1) What is your name and where do you work?
My name’s Luca Artoni and I work in the Italian headquarter office, in Milan.
2) How and when did you enter the game localization industry?
Right after graduating in Economics I was introduced to Max Reynaud by my friend Mauro Bossetti, now head of our Spanish branch, and worked here ever since. 15 years, man, I didn’t realise it!
3) What is your primary job at Synthesis?
I’m a Senior Project Manager and a partner.
4) What do you have to take care of today?
The usual, translation and audio quotes, translation requests, dealing with multilanguage vendors across the globe, taking care of the Synthesis network (such as analyzing and preparing Synthesis Asia financial plan and budget) and some invoicing work. Oh, I even had lunch at some point 🙂
5) What is your “Synthesis nickname” and what is the story behind?
Lupin, a fictional thief – made very popular in the eighties in a Japanese cartoon – was my inspiration.
6) What is the funniest request you stumbled upon at your time at Synthesis?
After many trials & errors attempts, we managed to find the perfect audio setting/test required for a survival horror game. We practically wrapped the talent (and notice we are talking about a VIP voice talent!) in a couple of mattresses, and we had his head covered in blankets in order to achieve a perfectly “intimate” sound. Thankfully he was not claustrophobic! 🙂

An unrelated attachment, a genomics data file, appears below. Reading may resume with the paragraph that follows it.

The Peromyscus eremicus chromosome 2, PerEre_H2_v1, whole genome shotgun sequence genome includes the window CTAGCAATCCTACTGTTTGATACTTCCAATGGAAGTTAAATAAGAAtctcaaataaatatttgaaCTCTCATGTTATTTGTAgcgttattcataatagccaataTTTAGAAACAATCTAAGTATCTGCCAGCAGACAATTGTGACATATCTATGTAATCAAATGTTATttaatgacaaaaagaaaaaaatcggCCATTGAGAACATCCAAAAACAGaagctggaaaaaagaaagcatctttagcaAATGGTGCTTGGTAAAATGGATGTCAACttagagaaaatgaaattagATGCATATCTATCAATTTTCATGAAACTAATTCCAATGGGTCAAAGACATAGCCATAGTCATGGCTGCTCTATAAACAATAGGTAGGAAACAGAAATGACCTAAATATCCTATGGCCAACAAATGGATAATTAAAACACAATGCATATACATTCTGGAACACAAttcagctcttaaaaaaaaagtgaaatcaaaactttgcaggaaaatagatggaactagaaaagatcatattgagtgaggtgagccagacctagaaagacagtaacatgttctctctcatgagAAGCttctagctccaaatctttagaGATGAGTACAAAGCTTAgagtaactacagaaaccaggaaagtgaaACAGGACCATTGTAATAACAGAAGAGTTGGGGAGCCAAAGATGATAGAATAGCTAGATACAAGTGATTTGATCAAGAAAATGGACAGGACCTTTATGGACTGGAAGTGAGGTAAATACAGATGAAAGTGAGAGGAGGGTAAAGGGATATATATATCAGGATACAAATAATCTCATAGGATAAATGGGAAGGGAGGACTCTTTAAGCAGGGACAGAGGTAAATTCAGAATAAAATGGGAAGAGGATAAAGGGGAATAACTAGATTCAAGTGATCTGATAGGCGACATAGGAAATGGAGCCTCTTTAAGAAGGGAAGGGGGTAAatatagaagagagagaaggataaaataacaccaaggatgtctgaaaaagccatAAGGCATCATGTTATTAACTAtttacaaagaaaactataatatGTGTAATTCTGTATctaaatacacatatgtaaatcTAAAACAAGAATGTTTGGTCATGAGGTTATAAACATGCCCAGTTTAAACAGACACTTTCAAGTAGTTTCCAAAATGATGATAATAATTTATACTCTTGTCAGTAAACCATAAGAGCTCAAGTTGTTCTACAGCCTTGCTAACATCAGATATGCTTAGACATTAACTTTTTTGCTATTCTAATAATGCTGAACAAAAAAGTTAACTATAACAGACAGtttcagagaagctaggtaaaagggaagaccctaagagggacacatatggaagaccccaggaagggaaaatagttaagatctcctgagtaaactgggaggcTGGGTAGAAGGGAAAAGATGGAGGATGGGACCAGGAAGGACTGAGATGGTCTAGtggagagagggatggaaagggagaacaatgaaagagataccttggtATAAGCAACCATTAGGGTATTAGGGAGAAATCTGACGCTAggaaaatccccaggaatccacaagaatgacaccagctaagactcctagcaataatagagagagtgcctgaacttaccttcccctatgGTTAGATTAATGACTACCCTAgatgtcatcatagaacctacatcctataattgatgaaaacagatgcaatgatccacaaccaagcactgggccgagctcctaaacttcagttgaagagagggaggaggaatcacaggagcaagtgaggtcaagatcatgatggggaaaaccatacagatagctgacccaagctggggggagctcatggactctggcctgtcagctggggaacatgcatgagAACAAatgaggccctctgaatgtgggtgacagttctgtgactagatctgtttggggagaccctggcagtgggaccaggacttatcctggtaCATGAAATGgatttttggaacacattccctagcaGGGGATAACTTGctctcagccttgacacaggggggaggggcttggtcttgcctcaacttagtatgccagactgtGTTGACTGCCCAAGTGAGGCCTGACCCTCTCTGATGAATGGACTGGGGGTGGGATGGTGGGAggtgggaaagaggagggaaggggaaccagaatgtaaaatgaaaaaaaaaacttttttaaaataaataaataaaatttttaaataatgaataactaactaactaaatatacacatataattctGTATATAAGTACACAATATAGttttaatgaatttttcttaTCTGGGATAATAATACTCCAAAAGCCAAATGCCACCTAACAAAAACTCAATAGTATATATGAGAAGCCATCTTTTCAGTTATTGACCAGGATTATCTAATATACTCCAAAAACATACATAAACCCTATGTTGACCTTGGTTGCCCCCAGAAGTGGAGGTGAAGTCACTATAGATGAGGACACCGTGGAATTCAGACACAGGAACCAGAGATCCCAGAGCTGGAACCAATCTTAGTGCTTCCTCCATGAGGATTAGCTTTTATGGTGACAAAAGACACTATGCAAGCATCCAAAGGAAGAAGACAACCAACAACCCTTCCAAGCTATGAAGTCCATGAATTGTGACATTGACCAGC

7) What was your most demanding project and what made it so special?
Battlefield 3. The game was outstanding, the dialogues great, and we had to face quite many technical challenges in the process.
8) What is your favourite game and why?
I have fond memories of the Harry Potter franchise. I was there since the beginning and I felt very involved in the process. I know and like the books, and I saw the games evolving through time. It has been a truly all-round experience (books, movies, games).
9) What do you love about videogames localization?
I like the planning part mostly, dealing with different clients, requests, and filtering them out to our internal staff and to our Multilanguage vendors. I like the way we manage to adjust our services to any need. Sometimes I think we do magic!
10) What do you hate about videogames localization?
Tight schedules! And working with “in progress” assets. But this is what makes things interesting, right?
11) Final question: what do you do when you’re not sitting in front of your computer?
I often attend your typical milanese after-work “aperitivi”, drink&eat at the same time, as in Milan we don’t have time to waste 🙂 I like gardening and sports, and I’m also a basketball trainer.